stress management Archives - Best Mom Blogs For Self-Care | Mom's Hierarchy Of Needs

Curb the Invisible Tax on Your Time and Energy

Our society still favors the quick fix. And sells us the idea that self-care is something you can buy. Of course, it’s not. But we’re bombarded with the promise of relaxation, health or energy, on everything from laundry detergent to smoothies. And what happens when that promise isn’t fulfilled?

There is a connection between what you buy and how overwhelmed you are. When Moms were surveyed about the mental load, the top culprit was housework. And in the pandemic study, 78% of surveyed parents are doing more of it. A lot more. And all of the stuff, that we buy or acquire, comes with an invisible tax. Do you want to clean and maintain those things forever? Probably not. So, there are strategies to shift this cycle. We can become more intentional about what comes into our homes. And it’s not just about saving time, money and mental energy. We can help save the planet.

The Problem, our Societal ‘Engine’ is Driven by Consumerism

Stephanie Seferian, Author, Podcaster and Minimalism Expert said, “People who have been in their houses for the past year are looking at their possessions through a more critical lens. ‘Why did I spend my hard-earned money on this? Is it improving my quality of life? Why do I have 12 mugs when I can only drink coffee out of one at a time?’” She often engages with people who are new to sustainable thinking. Stephanie said, “The pandemic’s been very hard for a lot of people. But in some ways, the great pause has given us the breathing room to ask these questions. And the process of not going anywhere or needing ‘the new thing’ has really opened their eyes to the facade that is essentially consumer culture. It usually starts there.” Yes!

And the Challenge is Bigger Than Plastic

On the journey from interested to expert, Stephanie has learned a lot about the state of the planet. And what we can do to help. She said, “What surprised me is that Continue reading “Curb the Invisible Tax on Your Time and Energy”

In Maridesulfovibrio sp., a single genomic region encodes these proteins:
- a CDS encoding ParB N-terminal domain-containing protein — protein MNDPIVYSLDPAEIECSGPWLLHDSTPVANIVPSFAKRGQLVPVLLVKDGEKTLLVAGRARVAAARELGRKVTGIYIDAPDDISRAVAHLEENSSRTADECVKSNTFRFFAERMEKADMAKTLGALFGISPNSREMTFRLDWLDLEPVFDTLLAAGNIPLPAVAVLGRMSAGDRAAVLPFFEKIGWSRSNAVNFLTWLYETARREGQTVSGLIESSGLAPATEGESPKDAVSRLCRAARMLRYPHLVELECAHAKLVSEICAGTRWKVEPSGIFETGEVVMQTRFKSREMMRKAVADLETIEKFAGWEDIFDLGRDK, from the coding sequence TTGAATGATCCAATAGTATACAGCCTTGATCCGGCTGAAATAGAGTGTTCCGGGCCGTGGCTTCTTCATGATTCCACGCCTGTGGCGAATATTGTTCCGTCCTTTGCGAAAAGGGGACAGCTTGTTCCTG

Why Stress Is Contagious and What you Can do About it

Concern For Kids Mental Health Has Reached a Dull Roar

“Working with everyone home and watching my kids’ mental health decline. My straight A son is a Sophomore, and he is failing. Our school system flip flopping on saying when they can go back F2F. So frustrating to have no control and feel helpless and hopeless at this point.”

“The increased responsibility and decline in available resources for myself and my child. Our outlets and interactions are limited and it’s taking a toll on the mental and emotional health of myself and my son.”

“Seeing my kids suffer and grow depressed and uninterested in life.”

“(I need) free social programs for me and my children. We are not doing well mentally.”

Over 1,900 parents, mostly Moms (98%) have shared their stories in our pandemic study since last March. Most felt pretty good about their ability to lean into parenting and make impossible tradeoffs in the beginning. Although it was often at the expense of their roles as workers, partners and caregivers to themselves. But in our recent survey wave (November through January) as mental health declines for many kids, for the first time, most (60%) cite doing ‘terribly’ or ‘not as well as usual’ as parents (an increase from 46% in the prior wave.)

Your Home is a Little Ecosystem

The growing concern, that their kids have “hit the pandemic wall” reached a crescendo. And without self-care, parents aren’t doing well either. And households are a bit like terrariums. If the conditions are right, everyone flourishes. But if anything is amiss – the soil, the light or health of other inhabitants, the whole system is at risk.

Sheltered-at-home, the strain is rippling through families. As social beings, we’re wired to Continue reading “Why Stress Is Contagious and What you Can do About it”

How to Reset Your Career When You’re Depleted

Over 2 million women have already left the workforce in the pandemic. And without childcare, eldercare or the ability to take a paid leave, many more plan to downshift, resign or switch professions altogether.

Before deciding what to do next, you need clarity about what you need. But pivots require strategy. And strategic thinking, requires mental energy. And Covid’s mental load, Zoom-school and housework, have drained most parents dry.

Peggy Foster, an HR Consultant, Executive Coach and Artist, spent more than 2 decades in Human Resources and Organizational Development. She’s an expert in professional transitions and navigated her own exit from corporate life.

It may feel impossible to make the space. But Peggy’s process highlights how self-care and reflection, even in small doses, can lead to big breakthroughs.

Don’t ‘Empty’ Yourself for Others